No doubt, the other two members on the panel -- retired Supreme Court judge Fakkir Mohamed Ibrahim Kalifulla and independent mediation expert Sriram Panchu –have an impeccable record.

Former Chief Justice T.S. Thakur, who gave the landmark judgment paving the way for reforming Board of Control of Cricket in India (BCCI), once acknowledged the ‘valuable insights’ provided by Kalifulla in enabling him to write such a verdict.

Justice Kalifulla himself delivered several important judgments, one of them providing the seal of Supreme Court approval to the introduction of Vedic astrology as a course of scientific study in Indian universities.

Sriram Panchu is a globally-recognised mediation and arbitration expert, who founded the Mediation Chambers, which offers services in mediation and arbitration to clients. President of the Association of Indian Mediators and a director on the board of the International Mediation Institute, Panchu has been instrumental in making mediation a part of India's legal system.

Panchu’s fellow activist Arjun Natarajan, however, had misgivings about the award. According to Natarajan, the mediation award could be haunted by the ghost of the judgment in what is generally known as the Afcons case, where a Supreme Court judge ruled that a mediation settlement can be assailed by way of a writ petition.

According to Natarajan, Afcons destroyed the very idea of mediation. He cited two more judgments, leading to the shocking consequence of making the institution or person to whom the dispute is referred by the court for mediation a Lok Adalat.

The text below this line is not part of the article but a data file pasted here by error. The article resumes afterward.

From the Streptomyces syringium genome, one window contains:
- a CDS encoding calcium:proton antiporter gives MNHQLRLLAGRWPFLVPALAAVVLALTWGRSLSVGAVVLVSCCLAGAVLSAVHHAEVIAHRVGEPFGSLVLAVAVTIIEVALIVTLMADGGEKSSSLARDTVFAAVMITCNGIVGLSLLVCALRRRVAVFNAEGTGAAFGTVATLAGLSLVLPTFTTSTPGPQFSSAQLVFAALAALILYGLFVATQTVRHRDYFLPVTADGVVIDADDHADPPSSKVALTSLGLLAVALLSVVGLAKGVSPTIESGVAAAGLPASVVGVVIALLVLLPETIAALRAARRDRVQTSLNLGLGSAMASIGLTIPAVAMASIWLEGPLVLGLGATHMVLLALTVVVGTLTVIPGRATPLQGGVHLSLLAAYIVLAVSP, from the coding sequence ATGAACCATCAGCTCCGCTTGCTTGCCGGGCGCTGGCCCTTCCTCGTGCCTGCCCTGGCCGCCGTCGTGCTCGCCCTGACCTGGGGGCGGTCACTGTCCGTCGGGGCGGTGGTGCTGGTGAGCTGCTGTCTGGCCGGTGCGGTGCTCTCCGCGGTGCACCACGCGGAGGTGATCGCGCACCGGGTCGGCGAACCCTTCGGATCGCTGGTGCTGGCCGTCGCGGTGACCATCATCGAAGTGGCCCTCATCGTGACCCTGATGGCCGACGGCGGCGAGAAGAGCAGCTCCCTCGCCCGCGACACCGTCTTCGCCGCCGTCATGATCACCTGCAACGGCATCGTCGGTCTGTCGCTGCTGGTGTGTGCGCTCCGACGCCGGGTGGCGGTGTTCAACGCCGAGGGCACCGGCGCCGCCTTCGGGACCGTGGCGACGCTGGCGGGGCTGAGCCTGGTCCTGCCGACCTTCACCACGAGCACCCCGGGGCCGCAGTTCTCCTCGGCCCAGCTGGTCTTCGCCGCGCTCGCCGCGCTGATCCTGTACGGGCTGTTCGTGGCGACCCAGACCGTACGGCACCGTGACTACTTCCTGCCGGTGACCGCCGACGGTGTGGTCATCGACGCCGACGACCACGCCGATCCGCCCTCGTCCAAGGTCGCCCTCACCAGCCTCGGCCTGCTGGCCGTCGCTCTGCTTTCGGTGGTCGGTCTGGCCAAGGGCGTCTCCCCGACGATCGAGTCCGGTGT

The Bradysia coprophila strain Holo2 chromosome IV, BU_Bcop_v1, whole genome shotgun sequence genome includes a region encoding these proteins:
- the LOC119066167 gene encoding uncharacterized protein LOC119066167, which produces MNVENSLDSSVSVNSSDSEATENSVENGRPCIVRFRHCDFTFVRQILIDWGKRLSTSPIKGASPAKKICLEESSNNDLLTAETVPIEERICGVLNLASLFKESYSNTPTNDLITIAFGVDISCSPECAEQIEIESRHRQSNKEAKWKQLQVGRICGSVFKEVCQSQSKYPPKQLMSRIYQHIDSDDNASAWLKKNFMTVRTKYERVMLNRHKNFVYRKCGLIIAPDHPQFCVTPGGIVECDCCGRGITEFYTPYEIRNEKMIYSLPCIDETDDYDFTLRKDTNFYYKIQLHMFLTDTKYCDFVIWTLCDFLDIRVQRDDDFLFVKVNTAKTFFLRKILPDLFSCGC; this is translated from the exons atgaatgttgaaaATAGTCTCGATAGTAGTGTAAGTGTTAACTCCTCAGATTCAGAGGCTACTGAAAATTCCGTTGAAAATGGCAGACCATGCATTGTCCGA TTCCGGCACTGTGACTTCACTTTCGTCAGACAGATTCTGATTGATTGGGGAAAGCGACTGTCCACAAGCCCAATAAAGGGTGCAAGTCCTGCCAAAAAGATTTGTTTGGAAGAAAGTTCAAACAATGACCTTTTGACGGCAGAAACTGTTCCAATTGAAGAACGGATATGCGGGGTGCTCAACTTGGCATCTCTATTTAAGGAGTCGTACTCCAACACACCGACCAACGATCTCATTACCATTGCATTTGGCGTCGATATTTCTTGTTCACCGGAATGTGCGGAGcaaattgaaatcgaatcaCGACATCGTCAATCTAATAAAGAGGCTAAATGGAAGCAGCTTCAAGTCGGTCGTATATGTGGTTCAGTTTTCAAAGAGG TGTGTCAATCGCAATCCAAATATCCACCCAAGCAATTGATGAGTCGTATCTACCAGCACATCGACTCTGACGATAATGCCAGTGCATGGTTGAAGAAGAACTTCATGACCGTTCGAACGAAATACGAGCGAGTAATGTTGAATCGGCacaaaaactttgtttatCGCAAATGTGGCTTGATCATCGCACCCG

Consequently, any settlement issued by the Lok Adalat, even when duly signed by the parties and annexed to the award, can be later challenged in a writ petition filed under Article 226 and 227 of the Constitution.

Mediation has been tried out several times in the past in the search of a settlement for the Ayodhya dispute, but none succeeded. In 2010, a three-member bench of the Allahabad High Court, too, had tried mediation, but the process collapsed after the Hindu parties backed out.

Before the constitution bench headed by CJI Ranjan Gogoi and comprising Justice Arvind Bobde, Justices D Y Chandrachud, Ashok Bhushan, and S Abdul Nazeer referred the dispute to the mediation panel in March, the then CJI J S Khehar had in 2017 observed that Ayodhya dispute was a matter of ‘sentiments and religion’ and, therefore, it was best settled amicably among the parties rather than the courts pronounce a judgment. But the suggestion did not go anywhere.

Back channel efforts to informally find a solution had also been initiated with the involvement of the Muslim Personal Law Board during the premiership of Chandra Shekhar as well as P V Narasimha Rao, but without any success. With the demolition of Babri Masjid in December 1992, things were back to square one.

All this boils down to the fact that the complexities put the issue beyond the scope of decision making by the courts, which have all along followed an approach that betrayed such inability. The result this time too promises to be no different as more disturbing clouds gather on the horizon.